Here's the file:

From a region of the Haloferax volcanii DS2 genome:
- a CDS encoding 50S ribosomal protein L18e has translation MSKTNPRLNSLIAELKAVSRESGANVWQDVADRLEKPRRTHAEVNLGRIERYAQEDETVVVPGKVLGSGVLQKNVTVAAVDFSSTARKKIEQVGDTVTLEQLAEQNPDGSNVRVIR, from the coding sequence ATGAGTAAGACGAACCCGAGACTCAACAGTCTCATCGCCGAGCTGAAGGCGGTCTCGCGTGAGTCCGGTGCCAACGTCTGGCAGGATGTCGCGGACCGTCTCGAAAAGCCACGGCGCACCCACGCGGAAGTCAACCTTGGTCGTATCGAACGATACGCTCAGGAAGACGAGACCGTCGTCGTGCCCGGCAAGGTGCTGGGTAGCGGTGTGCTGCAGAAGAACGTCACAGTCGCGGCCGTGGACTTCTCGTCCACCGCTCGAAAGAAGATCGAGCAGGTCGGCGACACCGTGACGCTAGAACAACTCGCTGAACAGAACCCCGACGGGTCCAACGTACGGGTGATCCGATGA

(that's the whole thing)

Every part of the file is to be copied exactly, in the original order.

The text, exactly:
From a region of the Haloferax volcanii DS2 genome:
- a CDS encoding 50S ribosomal protein L18e has translation MSKTNPRLNSLIAELKAVSRESGANVWQDVADRLEKPRRTHAEVNLGRIERYAQEDETVVVPGKVLGSGVLQKNVTVAAVDFSSTARKKIEQVGDTVTLEQLAEQNPDGSNVRVIR, from the coding sequence ATGAGTAAGACGAACCCGAGACTCAACAGTCTCATCGCCGAGCTGAAGGCGGTCTCGCGTGAGTCCGGTGCCAACGTCTGGCAGGATGTCGCGGACCGTCTCGAAAAGCCACGGCGCACCCACGCGGAAGTCAACCTTGGTCGTATCGAACGATACGCTCAGGAAGACGAGACCGTCGTCGTGCCCGGCAAGGTGCTGGGTAGCGGTGTGCTGCAGAAGAACGTCACAGTCGCGGCCGTGGACTTCTCGTCCACCGCTCGAAAGAAGATCGAGCAGGTCGGCGACACCGTGACGCTAGAACAACTCGCTGAACAGAACCCCGACGGGTCCAACGTACGGGTGATCCGATGA